One of the hallmarks of beta male-dom is that one often prefers one's own company to that of others.
Introversion can be learned in different ways. If all you ever do is get rejected socially, after a while you won't feel like putting yourself on the line anymore. If you're the type who feels mortified after making social mistakes, you'll be less eager to place yourself into similar situations. And if you're smarter than most, you'll eventually tire of listening to lame jokes, uninsightful "insights," and hackneyed opinions.
I fall into the "always rejected socially" category.
An alpha sees a pretty girl and thinks, aha, I have to try my luck: once she sees I'm me she won't be able to resist. My instinctive reaction was always, why bother -- I'm not going to get anywhere with her anyway.
An alpha may flirt with such a female. I daydream about doing that.
When an alpha hears the words, "Hey, there's going to be a great party on Friday night," he thinks, all right -- good time coming up! My immediate instinctive reaction: shoot, now I have to come up with an excuse not to go.
To an alpha, going to a party is a prelude to getting some willing female to climb into bed with him. I'd rather skip the party and just get under the covers immediately, to watch TV in peace.
An alpha lives in the moment. That's why he tends to view alcohol as a good thing: it makes him feel good right now. A beta tends to live more in the past and the future. So being fresh the next day, avoiding smoke and alcohol, and getting enough sleep are priorities. (Avoiding all that fun certainly paid off though: at age 57, I only look 56.)
An alpha regards a party with keen anticipation. I think, I'll have to be polite, pretend I'm interested in people I'm not, laugh at jokes I don't find funny, and even worse, listen to my own tired old stories again in order to keep up my end of the conversational bargain. I'm tired of the party before I even get there.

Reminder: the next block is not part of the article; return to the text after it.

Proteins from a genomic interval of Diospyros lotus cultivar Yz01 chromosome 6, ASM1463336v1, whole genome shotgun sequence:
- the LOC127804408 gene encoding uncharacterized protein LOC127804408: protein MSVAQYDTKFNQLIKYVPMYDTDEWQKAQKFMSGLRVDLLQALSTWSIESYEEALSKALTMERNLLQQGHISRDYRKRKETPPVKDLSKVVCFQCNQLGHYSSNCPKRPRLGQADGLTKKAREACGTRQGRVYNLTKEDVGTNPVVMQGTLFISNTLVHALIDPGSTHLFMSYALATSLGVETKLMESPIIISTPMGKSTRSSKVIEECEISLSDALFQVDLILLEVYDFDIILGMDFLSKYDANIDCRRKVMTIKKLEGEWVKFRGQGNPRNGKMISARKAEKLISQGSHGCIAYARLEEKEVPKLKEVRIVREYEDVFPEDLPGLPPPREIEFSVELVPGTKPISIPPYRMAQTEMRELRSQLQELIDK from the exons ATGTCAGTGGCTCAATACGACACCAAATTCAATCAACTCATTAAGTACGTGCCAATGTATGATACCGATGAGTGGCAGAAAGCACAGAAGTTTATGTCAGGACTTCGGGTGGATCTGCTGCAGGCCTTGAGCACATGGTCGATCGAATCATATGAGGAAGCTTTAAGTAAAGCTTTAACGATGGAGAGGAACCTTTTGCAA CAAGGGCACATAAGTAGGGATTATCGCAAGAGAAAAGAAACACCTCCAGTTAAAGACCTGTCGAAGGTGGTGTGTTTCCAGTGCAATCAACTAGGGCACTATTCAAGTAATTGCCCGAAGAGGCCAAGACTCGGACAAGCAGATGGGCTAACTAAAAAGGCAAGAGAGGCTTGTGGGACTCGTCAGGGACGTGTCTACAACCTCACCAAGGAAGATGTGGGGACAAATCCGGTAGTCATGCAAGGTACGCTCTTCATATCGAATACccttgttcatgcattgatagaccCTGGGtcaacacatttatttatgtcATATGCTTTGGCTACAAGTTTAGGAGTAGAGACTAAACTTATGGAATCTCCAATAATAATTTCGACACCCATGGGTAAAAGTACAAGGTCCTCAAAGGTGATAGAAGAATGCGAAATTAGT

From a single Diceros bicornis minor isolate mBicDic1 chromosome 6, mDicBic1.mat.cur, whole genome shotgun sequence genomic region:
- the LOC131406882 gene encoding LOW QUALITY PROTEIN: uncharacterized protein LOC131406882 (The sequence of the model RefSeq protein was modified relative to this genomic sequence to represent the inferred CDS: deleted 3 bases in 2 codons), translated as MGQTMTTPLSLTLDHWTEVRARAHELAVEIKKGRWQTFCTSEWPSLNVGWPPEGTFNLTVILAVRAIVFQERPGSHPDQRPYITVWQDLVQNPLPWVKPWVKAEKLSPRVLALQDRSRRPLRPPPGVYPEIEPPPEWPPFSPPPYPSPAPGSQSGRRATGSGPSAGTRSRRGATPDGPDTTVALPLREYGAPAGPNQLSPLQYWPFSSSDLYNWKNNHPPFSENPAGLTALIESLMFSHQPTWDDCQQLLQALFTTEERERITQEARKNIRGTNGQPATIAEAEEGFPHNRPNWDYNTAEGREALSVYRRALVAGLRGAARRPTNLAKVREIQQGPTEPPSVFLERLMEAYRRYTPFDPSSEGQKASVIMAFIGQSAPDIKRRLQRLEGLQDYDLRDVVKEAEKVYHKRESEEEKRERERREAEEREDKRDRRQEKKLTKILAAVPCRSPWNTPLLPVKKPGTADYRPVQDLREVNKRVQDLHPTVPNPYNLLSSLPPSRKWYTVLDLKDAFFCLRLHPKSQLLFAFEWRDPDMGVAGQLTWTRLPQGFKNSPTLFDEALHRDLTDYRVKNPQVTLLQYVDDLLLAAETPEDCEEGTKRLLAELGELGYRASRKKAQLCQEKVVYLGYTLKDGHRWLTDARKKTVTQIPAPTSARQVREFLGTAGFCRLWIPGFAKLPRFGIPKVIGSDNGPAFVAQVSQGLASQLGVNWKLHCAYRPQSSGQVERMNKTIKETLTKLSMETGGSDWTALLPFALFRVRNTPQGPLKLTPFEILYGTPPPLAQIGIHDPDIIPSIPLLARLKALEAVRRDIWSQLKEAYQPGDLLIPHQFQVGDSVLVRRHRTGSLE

An alpha sees every stranger as a potential friend or ally, thinking he'll bowl them over with his charm. I always just assume they won't like me for some reason; everyone is a potential enemy.
Even going up to a stranger to ask for directions fills me with a mild dread; an alpha has no feeling about it one way or the other.
To an alpha, other people are there for his enjoyment. To me, people are essentially tests, to which I am often assigned failing grades.
An alpha opens a door, sees a roomful of strangers, and thinks, aha, new people to meet! He just loves to schmooze, and pump new hands. (It's called being high-powered.) I look around for any familiar faces; if there are none, I try to just close the door and slip away unnoticed. ("Low-powered.")
To me, books are almost always better company than people (even the ones who write them). To an alpha, books are basically unwanted homework. No alpha is ever described as "bookish."
An alpha doesn't even really understand the concept of self-consciousness. I constantly worry that I might appear too conceited, or overfriendly, or rude, or lame, or uninformed, etc.
An alpha just says what's on his mind, and never apologizes for it. Even when I don't offend, I apologize anyway.
An alpha who was the recipient of a surprise party will radiate genuine happiness at being the center of attention. Any happy act I tried to put on would be rendered false by my obvious annoyance.
Alphas turn into happy (if somewhat garrulous) old men. Introverts turn into curmudgeons -- a term first applied to me when I was 28.
All of this is of course tied into optimism and pessimism. An alpha's glass is always half full. Mine is, well, you get the picture.